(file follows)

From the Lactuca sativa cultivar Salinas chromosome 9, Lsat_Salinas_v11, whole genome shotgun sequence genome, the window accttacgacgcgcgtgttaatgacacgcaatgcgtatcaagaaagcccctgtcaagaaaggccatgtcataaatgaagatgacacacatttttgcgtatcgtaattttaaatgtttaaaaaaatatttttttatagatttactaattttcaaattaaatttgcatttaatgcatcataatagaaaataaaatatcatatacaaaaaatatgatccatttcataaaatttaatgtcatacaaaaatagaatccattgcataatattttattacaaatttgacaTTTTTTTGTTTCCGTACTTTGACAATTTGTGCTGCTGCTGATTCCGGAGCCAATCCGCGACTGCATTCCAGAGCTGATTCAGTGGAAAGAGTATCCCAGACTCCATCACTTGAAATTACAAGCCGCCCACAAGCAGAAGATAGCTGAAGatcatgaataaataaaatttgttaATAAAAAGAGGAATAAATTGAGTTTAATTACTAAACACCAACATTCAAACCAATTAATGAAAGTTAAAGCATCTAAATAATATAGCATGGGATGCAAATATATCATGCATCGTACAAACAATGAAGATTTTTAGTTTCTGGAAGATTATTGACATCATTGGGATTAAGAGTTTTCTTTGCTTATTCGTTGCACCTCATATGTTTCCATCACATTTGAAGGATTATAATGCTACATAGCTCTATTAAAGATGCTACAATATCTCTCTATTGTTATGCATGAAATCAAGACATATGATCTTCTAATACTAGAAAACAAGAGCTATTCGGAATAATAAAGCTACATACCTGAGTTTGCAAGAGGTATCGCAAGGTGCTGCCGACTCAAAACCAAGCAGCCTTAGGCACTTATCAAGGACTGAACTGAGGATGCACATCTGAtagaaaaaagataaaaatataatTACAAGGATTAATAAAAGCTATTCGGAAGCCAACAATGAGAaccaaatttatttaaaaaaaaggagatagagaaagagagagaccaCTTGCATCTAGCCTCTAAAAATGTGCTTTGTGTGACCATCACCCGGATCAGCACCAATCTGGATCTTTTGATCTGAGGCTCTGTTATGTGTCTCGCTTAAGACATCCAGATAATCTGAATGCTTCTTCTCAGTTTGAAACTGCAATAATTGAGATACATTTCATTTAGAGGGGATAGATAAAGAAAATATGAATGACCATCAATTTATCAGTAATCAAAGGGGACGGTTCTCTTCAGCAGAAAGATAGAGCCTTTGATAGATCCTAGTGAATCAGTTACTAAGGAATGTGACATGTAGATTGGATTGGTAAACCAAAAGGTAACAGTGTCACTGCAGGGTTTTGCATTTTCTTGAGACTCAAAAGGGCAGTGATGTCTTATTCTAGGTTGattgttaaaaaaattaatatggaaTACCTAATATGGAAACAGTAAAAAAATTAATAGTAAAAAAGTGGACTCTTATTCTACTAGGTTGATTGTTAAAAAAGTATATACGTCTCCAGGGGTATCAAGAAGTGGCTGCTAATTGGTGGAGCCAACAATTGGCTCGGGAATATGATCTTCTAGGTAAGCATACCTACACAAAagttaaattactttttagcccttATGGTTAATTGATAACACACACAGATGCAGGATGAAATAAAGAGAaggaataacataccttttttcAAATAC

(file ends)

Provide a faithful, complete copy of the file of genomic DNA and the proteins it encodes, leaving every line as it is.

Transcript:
From the Lactuca sativa cultivar Salinas chromosome 9, Lsat_Salinas_v11, whole genome shotgun sequence genome, the window accttacgacgcgcgtgttaatgacacgcaatgcgtatcaagaaagcccctgtcaagaaaggccatgtcataaatgaagatgacacacatttttgcgtatcgtaattttaaatgtttaaaaaaatatttttttatagatttactaattttcaaattaaatttgcatttaatgcatcataatagaaaataaaatatcatatacaaaaaatatgatccatttcataaaatttaatgtcatacaaaaatagaatccattgcataatattttattacaaatttgacaTTTTTTTGTTTCCGTACTTTGACAATTTGTGCTGCTGCTGATTCCGGAGCCAATCCGCGACTGCATTCCAGAGCTGATTCAGTGGAAAGAGTATCCCAGACTCCATCACTTGAAATTACAAGCCGCCCACAAGCAGAAGATAGCTGAAGatcatgaataaataaaatttgttaATAAAAAGAGGAATAAATTGAGTTTAATTACTAAACACCAACATTCAAACCAATTAATGAAAGTTAAAGCATCTAAATAATATAGCATGGGATGCAAATATATCATGCATCGTACAAACAATGAAGATTTTTAGTTTCTGGAAGATTATTGACATCATTGGGATTAAGAGTTTTCTTTGCTTATTCGTTGCACCTCATATGTTTCCATCACATTTGAAGGATTATAATGCTACATAGCTCTATTAAAGATGCTACAATATCTCTCTATTGTTATGCATGAAATCAAGACATATGATCTTCTAATACTAGAAAACAAGAGCTATTCGGAATAATAAAGCTACATACCTGAGTTTGCAAGAGGTATCGCAAGGTGCTGCCGACTCAAAACCAAGCAGCCTTAGGCACTTATCAAGGACTGAACTGAGGATGCACATCTGAtagaaaaaagataaaaatataatTACAAGGATTAATAAAAGCTATTCGGAAGCCAACAATGAGAaccaaatttatttaaaaaaaaggagatagagaaagagagagaccaCTTGCATCTAGCCTCTAAAAATGTGCTTTGTGTGACCATCACCCGGATCAGCACCAATCTGGATCTTTTGATCTGAGGCTCTGTTATGTGTCTCGCTTAAGACATCCAGATAATCTGAATGCTTCTTCTCAGTTTGAAACTGCAATAATTGAGATACATTTCATTTAGAGGGGATAGATAAAGAAAATATGAATGACCATCAATTTATCAGTAATCAAAGGGGACGGTTCTCTTCAGCAGAAAGATAGAGCCTTTGATAGATCCTAGTGAATCAGTTACTAAGGAATGTGACATGTAGATTGGATTGGTAAACCAAAAGGTAACAGTGTCACTGCAGGGTTTTGCATTTTCTTGAGACTCAAAAGGGCAGTGATGTCTTATTCTAGGTTGattgttaaaaaaattaatatggaaTACCTAATATGGAAACAGTAAAAAAATTAATAGTAAAAAAGTGGACTCTTATTCTACTAGGTTGATTGTTAAAAAAGTATATACGTCTCCAGGGGTATCAAGAAGTGGCTGCTAATTGGTGGAGCCAACAATTGGCTCGGGAATATGATCTTCTAGGTAAGCATACCTACACAAAagttaaattactttttagcccttATGGTTAATTGATAACACACACAGATGCAGGATGAAATAAAGAGAaggaataacataccttttttcAAATAC